THE JUSTICEVILLE STORY
The JUSTICEVILLE project started when documentary film maker Gary Glaser suggested that we co-write a song for his film of the same name. The documentary "JUSTICEVILLE" won an emmy (Watch it). The song became a local hit and was played all over LA by The Butchers. The band got so into the homeless cause that we played every Saturday for a year on the steps of LA City Hall. Sometimes there was only one guy there listening, other times there were huge crowds of people, food trucks and celebrity appearances (Barry White). We staged other big benefits at Tent Cities with bands from SST records (Leaving Trains, Universal Congress Of), did radio (KXLU) interviews, and taxied members of the JUSTICEVILLE encampment around town to sell the record on the streets so they could get money to eat.
We recorded three versions of the song: one by The Butchers, one by now famous performance artist HOLLYWATTS (Rodger Smith), and another by the infamous ICE T. This was just before Rodger went on to play a street character in Spike Lee's "Do the Right Thing." I hipped ICE to the punk scene and about a year later he put Body Count together and released "Cop Killer," the album that catapulted him to fame.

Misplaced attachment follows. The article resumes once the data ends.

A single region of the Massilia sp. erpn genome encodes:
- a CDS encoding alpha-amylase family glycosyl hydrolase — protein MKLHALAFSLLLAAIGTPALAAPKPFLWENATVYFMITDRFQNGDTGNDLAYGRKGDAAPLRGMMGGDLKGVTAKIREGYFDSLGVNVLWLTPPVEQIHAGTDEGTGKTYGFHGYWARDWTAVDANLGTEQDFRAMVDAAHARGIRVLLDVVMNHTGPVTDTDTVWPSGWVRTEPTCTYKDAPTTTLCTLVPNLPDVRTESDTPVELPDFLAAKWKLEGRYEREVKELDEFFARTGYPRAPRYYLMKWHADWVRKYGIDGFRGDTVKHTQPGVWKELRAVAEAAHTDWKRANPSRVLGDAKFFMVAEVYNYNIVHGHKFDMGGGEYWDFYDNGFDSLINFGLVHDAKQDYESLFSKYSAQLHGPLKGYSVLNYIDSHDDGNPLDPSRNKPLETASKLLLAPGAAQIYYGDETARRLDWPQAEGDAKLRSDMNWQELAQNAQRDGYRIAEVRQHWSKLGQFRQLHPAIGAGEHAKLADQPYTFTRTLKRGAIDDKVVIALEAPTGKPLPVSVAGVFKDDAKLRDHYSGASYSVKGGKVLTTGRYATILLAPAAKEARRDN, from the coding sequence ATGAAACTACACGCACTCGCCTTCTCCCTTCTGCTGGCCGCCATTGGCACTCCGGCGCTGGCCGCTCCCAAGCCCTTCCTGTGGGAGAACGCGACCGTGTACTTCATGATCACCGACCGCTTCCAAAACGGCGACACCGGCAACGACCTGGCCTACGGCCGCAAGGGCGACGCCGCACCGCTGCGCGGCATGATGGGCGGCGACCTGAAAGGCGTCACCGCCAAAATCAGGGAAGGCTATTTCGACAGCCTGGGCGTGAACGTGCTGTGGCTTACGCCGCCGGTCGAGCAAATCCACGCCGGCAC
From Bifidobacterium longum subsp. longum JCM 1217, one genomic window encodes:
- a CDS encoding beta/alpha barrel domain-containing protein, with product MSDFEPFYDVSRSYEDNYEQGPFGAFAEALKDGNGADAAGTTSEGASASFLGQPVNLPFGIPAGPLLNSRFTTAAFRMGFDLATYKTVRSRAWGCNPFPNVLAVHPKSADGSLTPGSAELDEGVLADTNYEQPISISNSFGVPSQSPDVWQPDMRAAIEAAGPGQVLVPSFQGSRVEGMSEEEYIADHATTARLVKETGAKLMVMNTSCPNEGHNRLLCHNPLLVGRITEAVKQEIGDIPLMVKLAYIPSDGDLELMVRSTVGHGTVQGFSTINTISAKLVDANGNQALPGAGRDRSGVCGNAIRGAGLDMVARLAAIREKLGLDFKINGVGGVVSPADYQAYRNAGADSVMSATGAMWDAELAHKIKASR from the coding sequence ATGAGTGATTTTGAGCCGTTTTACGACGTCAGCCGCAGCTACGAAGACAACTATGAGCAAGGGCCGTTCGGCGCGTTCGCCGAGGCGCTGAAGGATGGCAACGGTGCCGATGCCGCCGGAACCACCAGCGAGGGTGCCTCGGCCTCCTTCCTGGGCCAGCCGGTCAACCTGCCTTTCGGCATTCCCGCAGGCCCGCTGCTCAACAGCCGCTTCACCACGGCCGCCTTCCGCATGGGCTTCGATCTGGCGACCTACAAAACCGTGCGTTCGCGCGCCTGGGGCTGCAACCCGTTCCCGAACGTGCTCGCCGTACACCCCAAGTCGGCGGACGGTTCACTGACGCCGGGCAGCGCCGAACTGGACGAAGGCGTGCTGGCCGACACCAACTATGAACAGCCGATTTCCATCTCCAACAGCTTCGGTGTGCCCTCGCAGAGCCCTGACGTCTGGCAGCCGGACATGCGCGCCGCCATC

JUSTICEVILLE founder Ted Hayes later accepted a grant and the JUSTICEVILLE compound existed til 2006 as Dome Village across the highway from Staples Center, downtown LA. The song "TED'S RAP" was recorded in one take. ELECTRO SHOCK was composed of Ted's kids and some of their friends. They all showed up at the studio and we improvised. It was a beautiful experience and is to this day a very moving song. One of the members of ELECTRO SHOCK (Ted's girl) went on to win a gold medal in the 2004 Olympics.
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